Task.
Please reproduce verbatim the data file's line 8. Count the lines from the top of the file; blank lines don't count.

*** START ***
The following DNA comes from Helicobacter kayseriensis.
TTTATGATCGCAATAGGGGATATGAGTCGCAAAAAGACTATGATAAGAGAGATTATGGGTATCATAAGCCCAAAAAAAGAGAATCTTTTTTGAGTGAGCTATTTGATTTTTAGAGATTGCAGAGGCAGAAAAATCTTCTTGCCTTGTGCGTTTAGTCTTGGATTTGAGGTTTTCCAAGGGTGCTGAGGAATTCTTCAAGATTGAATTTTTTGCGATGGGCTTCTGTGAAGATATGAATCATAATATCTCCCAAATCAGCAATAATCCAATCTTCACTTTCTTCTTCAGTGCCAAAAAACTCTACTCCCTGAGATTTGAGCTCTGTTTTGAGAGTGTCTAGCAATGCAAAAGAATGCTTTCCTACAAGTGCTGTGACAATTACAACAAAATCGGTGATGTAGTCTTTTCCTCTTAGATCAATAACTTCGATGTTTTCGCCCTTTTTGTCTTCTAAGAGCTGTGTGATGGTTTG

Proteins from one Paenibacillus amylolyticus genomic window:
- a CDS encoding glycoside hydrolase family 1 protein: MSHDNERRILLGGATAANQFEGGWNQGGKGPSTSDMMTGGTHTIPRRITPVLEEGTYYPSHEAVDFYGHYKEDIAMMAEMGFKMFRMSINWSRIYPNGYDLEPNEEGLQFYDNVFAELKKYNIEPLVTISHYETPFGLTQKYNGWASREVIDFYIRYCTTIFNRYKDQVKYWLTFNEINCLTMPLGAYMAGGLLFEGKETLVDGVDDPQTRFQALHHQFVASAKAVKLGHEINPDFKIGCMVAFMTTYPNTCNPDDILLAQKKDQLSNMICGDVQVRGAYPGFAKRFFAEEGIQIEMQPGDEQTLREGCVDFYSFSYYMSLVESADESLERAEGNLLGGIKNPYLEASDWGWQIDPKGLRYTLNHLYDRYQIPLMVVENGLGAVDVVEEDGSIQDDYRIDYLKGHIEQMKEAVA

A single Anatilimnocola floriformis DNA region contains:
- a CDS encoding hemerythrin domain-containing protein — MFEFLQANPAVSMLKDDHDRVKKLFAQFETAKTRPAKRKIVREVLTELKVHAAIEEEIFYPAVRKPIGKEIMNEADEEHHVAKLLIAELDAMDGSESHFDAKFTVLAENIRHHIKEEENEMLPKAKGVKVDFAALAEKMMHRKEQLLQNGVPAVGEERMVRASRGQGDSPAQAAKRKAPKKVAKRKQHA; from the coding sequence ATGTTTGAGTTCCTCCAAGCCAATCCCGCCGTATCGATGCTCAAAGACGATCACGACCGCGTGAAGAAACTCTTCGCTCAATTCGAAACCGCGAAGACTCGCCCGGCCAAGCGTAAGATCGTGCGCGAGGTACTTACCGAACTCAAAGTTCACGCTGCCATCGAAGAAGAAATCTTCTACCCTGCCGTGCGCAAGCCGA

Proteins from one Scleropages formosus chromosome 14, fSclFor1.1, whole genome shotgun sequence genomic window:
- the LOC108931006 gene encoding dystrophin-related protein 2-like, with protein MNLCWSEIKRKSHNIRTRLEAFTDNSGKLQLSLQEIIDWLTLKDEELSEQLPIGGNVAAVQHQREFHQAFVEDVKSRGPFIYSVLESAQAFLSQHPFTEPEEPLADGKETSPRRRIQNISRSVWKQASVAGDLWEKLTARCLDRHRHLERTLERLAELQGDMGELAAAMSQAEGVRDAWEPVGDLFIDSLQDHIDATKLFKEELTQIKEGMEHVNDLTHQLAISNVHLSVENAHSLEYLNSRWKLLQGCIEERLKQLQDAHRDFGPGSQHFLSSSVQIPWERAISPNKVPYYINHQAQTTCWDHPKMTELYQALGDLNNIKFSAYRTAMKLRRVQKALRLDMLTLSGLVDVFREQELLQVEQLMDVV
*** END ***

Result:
- the LOC108931006 gene encoding dystrophin-related protein 2-like, with protein MNLCWSEIKRKSHNIRTRLEAFTDNSGKLQLSLQEIIDWLTLKDEELSEQLPIGGNVAAVQHQREFHQAFVEDVKSRGPFIYSVLESAQAFLSQHPFTEPEEPLADGKETSPRRRIQNISRSVWKQASVAGDLWEKLTARCLDRHRHLERTLERLAELQGDMGELAAAMSQAEGVRDAWEPVGDLFIDSLQDHIDATKLFKEELTQIKEGMEHVNDLTHQLAISNVHLSVENAHSLEYLNSRWKLLQGCIEERLKQLQDAHRDFGPGSQHFLSSSVQIPWERAISPNKVPYYINHQAQTTCWDHPKMTELYQALGDLNNIKFSAYRTAMKLRRVQKALRLDMLTLSGLVDVFREQELLQVEQLMDVV